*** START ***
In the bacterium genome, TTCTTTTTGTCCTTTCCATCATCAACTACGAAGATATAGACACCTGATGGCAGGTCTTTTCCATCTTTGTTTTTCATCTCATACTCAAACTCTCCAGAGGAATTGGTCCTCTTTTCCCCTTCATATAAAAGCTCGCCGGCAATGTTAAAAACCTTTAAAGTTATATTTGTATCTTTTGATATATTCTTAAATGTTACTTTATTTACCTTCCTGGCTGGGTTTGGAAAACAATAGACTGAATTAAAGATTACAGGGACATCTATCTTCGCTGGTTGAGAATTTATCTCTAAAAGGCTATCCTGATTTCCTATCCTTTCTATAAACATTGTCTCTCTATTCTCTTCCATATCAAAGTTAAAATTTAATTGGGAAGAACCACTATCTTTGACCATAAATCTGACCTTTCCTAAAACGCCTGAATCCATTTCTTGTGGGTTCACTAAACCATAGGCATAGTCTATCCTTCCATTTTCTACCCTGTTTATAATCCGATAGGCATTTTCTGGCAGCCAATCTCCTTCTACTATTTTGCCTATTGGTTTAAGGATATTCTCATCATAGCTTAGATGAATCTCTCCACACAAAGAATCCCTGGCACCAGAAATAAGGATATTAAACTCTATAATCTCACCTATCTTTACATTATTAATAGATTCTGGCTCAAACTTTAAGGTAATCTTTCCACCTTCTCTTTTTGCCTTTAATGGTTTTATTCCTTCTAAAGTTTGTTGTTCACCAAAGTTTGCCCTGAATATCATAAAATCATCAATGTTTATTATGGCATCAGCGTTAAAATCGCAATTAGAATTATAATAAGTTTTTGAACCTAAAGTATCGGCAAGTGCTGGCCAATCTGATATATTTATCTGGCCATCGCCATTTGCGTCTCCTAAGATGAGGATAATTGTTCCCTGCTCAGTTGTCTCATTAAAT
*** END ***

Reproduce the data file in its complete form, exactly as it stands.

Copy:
In the bacterium genome, TTCTTTTTGTCCTTTCCATCATCAACTACGAAGATATAGACACCTGATGGCAGGTCTTTTCCATCTTTGTTTTTCATCTCATACTCAAACTCTCCAGAGGAATTGGTCCTCTTTTCCCCTTCATATAAAAGCTCGCCGGCAATGTTAAAAACCTTTAAAGTTATATTTGTATCTTTTGATATATTCTTAAATGTTACTTTATTTACCTTCCTGGCTGGGTTTGGAAAACAATAGACTGAATTAAAGATTACAGGGACATCTATCTTCGCTGGTTGAGAATTTATCTCTAAAAGGCTATCCTGATTTCCTATCCTTTCTATAAACATTGTCTCTCTATTCTCTTCCATATCAAAGTTAAAATTTAATTGGGAAGAACCACTATCTTTGACCATAAATCTGACCTTTCCTAAAACGCCTGAATCCATTTCTTGTGGGTTCACTAAACCATAGGCATAGTCTATCCTTCCATTTTCTACCCTGTTTATAATCCGATAGGCATTTTCTGGCAGCCAATCTCCTTCTACTATTTTGCCTATTGGTTTAAGGATATTCTCATCATAGCTTAGATGAATCTCTCCACACAAAGAATCCCTGGCACCAGAAATAAGGATATTAAACTCTATAATCTCACCTATCTTTACATTATTAATAGATTCTGGCTCAAACTTTAAGGTAATCTTTCCACCTTCTCTTTTTGCCTTTAATGGTTTTATTCCTTCTAAAGTTTGTTGTTCACCAAAGTTTGCCCTGAATATCATAAAATCATCAATGTTTATTATGGCATCAGCGTTAAAATCGCAATTAGAATTATAATAAGTTTTTGAACCTAAAGTATCGGCAAGTGCTGGCCAATCTGATATATTTATCTGGCCATCGCCATTTGCGTCTCCTAAGATGAGGATAATTGTTCCCTGCTCAGTTGTCTCATTAAAT